Not little green apples….

Cambodians, especially the deaf youth, live a simple lifestyle that is closely linked to nature. Today there was excitement in the morning break when the students discovered two small green mangoes on a tree on our property–unfortunately too far out of reach for even our mango-picker poles.

I love mangoes but the idea of eating a hard, unripe green mango is yechy for me. Cambodians put some sort of salt or spices or something on the green mangoes and think it’s heavenly.

Caritas Climate Workshop 2

Today was Day 2 of the climate change strategy workshop. We had video presentations from speakers in Australia and India, and then the small groups went to work again.

This is the small group on climate and health giving a report on their group discussions and ideas.

Singapore Visitors

Today a group from the Singapore Wesley deaf program came to DDP for a visit. Half of them have been to DDP before and it was good to see them again, catch up on what’s happening, and do some planning for the future.

The Singapore group with the DDP management team.
The president of the Singapore group leading a prayer at the end.
A final shot as they prepared to leave and head for a workshop in Kampot.

Deaf Leadership Training

Colin Allen is leading a deaf leadership training program at the Deaf Development Programme, with a goal of establishing a national deaf association. Colin is away for two months now but the training continues, led by the team he prepared.

After 30 years….

Johnny Ng (R) is a deaf man from Singapore whom I have know for 30+ years. He met Sophors (L) and his wife Sreytin at a Catholic deaf meeting in Indonesia last year and they arranged for Johnny to visit Phnom Penh. Tonight after our mass, we went to dinner at a Chinese restaurant.

Musica Felice #12

Ms. Miwako Fujiwara is a professional pianist, composer, and musical organizer, and last weekend she presented her 12th charity concert at the Sofitel Hotel.

The theme for this concert was Europe Day and each of the selections came from one of the countries of the European Union.

Miwako always invites the staff of DDP to attend the concerts and usually some of our deaf staff are part of our group. They don’t always receive and appreciate the full musical experience but they enjoy meeting others and here they were enjoying some croissants and pastries at the break.

Deaf Leadership Training Program

The Finnish Association of the Deaf is a funder of the Caritas Deaf Development Programme, and they are giving priority to the development of a national association of the deaf for Cambodia. They have shifted funding to that and have engaged Colin Allen, a deaf organizations expert, to guide the establishment of an association.

Colin will train four deaf people in organizational knowledge and skills and then they will carry forward the actual erection of the deaf association. Today Colin had his first meeting with them and Sau Soknym, DDP director, began an orientation with them.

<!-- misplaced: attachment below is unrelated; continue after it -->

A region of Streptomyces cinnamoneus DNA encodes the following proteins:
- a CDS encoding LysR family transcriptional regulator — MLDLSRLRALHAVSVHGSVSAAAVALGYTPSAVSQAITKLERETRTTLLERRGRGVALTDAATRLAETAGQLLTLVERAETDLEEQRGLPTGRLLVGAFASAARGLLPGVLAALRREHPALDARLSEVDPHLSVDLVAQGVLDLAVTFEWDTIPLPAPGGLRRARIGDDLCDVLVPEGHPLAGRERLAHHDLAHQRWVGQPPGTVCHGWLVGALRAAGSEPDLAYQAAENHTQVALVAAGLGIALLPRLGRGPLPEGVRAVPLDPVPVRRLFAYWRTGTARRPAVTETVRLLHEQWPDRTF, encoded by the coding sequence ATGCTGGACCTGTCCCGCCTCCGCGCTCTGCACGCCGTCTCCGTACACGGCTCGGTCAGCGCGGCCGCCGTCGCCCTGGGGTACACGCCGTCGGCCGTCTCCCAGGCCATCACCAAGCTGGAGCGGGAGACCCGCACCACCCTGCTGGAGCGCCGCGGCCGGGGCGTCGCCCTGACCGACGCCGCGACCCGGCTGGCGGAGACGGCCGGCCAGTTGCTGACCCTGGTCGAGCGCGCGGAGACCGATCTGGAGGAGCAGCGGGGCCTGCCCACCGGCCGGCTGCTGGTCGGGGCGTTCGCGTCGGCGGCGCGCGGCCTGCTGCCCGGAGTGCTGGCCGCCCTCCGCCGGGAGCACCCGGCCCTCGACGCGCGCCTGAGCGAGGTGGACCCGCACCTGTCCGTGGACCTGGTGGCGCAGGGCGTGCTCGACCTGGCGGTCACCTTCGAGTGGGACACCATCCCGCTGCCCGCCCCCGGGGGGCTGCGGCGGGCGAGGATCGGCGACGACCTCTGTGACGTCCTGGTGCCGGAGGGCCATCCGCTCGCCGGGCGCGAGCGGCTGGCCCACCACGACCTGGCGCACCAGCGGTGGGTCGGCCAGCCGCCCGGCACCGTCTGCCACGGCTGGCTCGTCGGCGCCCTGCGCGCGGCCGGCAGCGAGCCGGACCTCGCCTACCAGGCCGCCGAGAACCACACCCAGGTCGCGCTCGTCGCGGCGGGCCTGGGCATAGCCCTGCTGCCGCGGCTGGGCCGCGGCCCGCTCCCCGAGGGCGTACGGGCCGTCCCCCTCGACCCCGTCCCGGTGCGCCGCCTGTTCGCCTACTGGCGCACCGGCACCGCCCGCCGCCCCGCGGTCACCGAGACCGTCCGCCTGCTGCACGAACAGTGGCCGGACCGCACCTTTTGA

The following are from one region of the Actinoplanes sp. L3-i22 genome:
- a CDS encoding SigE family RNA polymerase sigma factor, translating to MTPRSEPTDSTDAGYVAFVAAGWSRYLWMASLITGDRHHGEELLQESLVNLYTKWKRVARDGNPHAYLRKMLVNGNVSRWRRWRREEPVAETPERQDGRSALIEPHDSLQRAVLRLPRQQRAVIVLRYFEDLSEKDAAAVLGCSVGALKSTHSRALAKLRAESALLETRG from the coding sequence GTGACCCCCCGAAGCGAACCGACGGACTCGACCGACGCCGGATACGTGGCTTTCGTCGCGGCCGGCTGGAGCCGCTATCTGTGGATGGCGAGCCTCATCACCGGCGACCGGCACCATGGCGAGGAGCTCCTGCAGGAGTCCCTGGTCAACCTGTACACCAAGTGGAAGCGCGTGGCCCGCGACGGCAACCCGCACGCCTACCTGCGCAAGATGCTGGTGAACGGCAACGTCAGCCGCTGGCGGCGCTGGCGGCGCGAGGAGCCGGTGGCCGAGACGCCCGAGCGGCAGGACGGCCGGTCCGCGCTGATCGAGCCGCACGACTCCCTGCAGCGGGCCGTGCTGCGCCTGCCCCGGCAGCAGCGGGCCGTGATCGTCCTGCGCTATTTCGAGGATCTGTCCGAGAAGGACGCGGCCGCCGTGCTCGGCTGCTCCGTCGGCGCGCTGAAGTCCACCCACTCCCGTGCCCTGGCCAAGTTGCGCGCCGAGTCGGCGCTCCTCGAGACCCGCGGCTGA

Khmer New Year

Probably two thirds or three fourths of Phnom Penh’s population leaves the city for the Khmer New Year celebrations which take place in the family home in the provinces. But the new year is also a time for foreigners to visit Cambodia and experience the special celebrations.

This year we were blessed by a return visit by Ronise Barreras who worked at DDP about fifteen years ago when we created a new job position. We wanted our students to have more than just an academic experience and Ronise came to help expose our students to new ideas and activities to broaden their understanding of the world and themselves.

Colin Allen (blue shirt) worked at DDP just before Ronise and they had met online but today was the first time we all met together in person along with Darren, Ronise’s husband. We had a delightful hour or two before I had to leave, catching up and just learning about each other’s lives fifteen or twenty years later.

Staff Training #3

The staff training concluded today with several exercises to enable the hearing staff to participate in activities led by deaf staff–using sign language but no interpreters. Deaf people routinely participate in hearing-led activities which they don’t full understand. Today the hearing people learned what it is like to participate without understanding all that is being said.

In this group a deaf man told a story and the hearing staff had to “listen” and then repeat it.
In another group, a deaf teacher showed how to make paper flowers.
Finally, before the staff from Kampong Cham Province had to leave, staff were invited to give their reflection and their learnings and understandings from the three days together.

Staff Training #2

Today was the second day of teacher training at the Deaf Development Programme. An on-going problem is communications between deaf staff and hearing staff. The deaf people complain that hearing staff do not use sign language and so the deaf are left out. There was an exercise today where three groups, each with deaf and hearing staff, worked to accomplish a goal.

Each group or team had to make a small vehicle from common items like plastic water bottles and then propel the car to the finish line. Here one team prepares to launch its car.
These two teams powered their cars with air from balloons.
After the competition, Thuch Sophy and Julie Lawler helped the groups talk about how they worked with each other.